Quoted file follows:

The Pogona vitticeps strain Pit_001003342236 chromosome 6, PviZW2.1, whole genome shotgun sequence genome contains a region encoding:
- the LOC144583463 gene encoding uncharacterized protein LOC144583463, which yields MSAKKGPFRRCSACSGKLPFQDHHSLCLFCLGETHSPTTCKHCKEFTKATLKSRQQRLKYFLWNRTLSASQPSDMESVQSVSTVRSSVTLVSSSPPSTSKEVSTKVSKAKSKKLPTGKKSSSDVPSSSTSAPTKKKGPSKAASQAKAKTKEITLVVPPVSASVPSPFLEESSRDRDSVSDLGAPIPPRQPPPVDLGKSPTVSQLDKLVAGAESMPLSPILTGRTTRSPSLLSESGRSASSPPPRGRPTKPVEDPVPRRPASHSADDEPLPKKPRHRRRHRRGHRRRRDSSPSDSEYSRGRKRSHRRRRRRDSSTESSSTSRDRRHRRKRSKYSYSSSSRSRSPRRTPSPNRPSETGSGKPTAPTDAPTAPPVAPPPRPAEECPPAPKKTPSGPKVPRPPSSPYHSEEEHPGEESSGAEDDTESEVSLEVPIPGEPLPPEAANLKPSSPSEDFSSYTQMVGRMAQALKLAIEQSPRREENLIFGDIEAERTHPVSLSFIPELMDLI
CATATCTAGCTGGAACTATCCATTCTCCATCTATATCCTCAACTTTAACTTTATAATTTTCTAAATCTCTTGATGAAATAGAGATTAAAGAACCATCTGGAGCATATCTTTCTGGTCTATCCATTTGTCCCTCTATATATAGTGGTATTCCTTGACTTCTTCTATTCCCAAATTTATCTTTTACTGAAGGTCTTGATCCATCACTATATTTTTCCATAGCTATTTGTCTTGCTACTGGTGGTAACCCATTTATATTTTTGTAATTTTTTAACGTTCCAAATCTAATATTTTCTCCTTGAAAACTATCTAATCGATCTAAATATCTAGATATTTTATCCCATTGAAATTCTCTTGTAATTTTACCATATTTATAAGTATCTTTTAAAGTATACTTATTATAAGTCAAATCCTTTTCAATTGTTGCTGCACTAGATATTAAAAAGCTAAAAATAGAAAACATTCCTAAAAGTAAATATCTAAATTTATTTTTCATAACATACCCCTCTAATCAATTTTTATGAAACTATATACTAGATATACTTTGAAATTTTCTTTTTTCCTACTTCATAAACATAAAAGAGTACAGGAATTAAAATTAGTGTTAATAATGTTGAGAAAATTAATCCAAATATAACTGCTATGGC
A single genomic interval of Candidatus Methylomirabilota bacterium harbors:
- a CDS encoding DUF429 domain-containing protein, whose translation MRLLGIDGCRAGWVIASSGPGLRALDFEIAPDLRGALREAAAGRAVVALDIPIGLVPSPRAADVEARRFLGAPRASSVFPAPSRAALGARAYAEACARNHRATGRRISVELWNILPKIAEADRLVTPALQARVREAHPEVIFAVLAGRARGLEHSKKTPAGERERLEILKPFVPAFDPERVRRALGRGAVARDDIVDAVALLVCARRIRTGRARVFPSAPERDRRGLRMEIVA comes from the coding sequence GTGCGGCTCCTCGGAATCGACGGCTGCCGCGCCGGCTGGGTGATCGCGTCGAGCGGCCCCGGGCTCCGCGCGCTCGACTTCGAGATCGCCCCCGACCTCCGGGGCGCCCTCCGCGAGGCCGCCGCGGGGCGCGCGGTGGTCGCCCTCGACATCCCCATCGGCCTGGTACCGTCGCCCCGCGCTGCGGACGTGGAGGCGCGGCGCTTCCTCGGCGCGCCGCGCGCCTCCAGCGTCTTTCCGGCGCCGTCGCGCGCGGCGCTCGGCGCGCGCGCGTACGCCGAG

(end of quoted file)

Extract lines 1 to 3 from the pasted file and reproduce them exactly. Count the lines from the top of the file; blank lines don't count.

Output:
The Pogona vitticeps strain Pit_001003342236 chromosome 6, PviZW2.1, whole genome shotgun sequence genome contains a region encoding:
- the LOC144583463 gene encoding uncharacterized protein LOC144583463, which yields MSAKKGPFRRCSACSGKLPFQDHHSLCLFCLGETHSPTTCKHCKEFTKATLKSRQQRLKYFLWNRTLSASQPSDMESVQSVSTVRSSVTLVSSSPPSTSKEVSTKVSKAKSKKLPTGKKSSSDVPSSSTSAPTKKKGPSKAASQAKAKTKEITLVVPPVSASVPSPFLEESSRDRDSVSDLGAPIPPRQPPPVDLGKSPTVSQLDKLVAGAESMPLSPILTGRTTRSPSLLSESGRSASSPPPRGRPTKPVEDPVPRRPASHSADDEPLPKKPRHRRRHRRGHRRRRDSSPSDSEYSRGRKRSHRRRRRRDSSTESSSTSRDRRHRRKRSKYSYSSSSRSRSPRRTPSPNRPSETGSGKPTAPTDAPTAPPVAPPPRPAEECPPAPKKTPSGPKVPRPPSSPYHSEEEHPGEESSGAEDDTESEVSLEVPIPGEPLPPEAANLKPSSPSEDFSSYTQMVGRMAQALKLAIEQSPRREENLIFGDIEAERTHPVSLSFIPELMDLI
CATATCTAGCTGGAACTATCCATTCTCCATCTATATCCTCAACTTTAACTTTATAATTTTCTAAATCTCTTGATGAAATAGAGATTAAAGAACCATCTGGAGCATATCTTTCTGGTCTATCCATTTGTCCCTCTATATATAGTGGTATTCCTTGACTTCTTCTATTCCCAAATTTATCTTTTACTGAAGGTCTTGATCCATCACTATATTTTTCCATAGCTATTTGTCTTGCTACTGGTGGTAACCCATTTATATTTTTGTAATTTTTTAACGTTCCAAATCTAATATTTTCTCCTTGAAAACTATCTAATCGATCTAAATATCTAGATATTTTATCCCATTGAAATTCTCTTGTAATTTTACCATATTTATAAGTATCTTTTAAAGTATACTTATTATAAGTCAAATCCTTTTCAATTGTTGCTGCACTAGATATTAAAAAGCTAAAAATAGAAAACATTCCTAAAAGTAAATATCTAAATTTATTTTTCATAACATACCCCTCTAATCAATTTTTATGAAACTATATACTAGATATACTTTGAAATTTTCTTTTTTCCTACTTCATAAACATAAAAGAGTACAGGAATTAAAATTAGTGTTAATAATGTTGAGAAAATTAATCCAAATATAACTGCTATGGC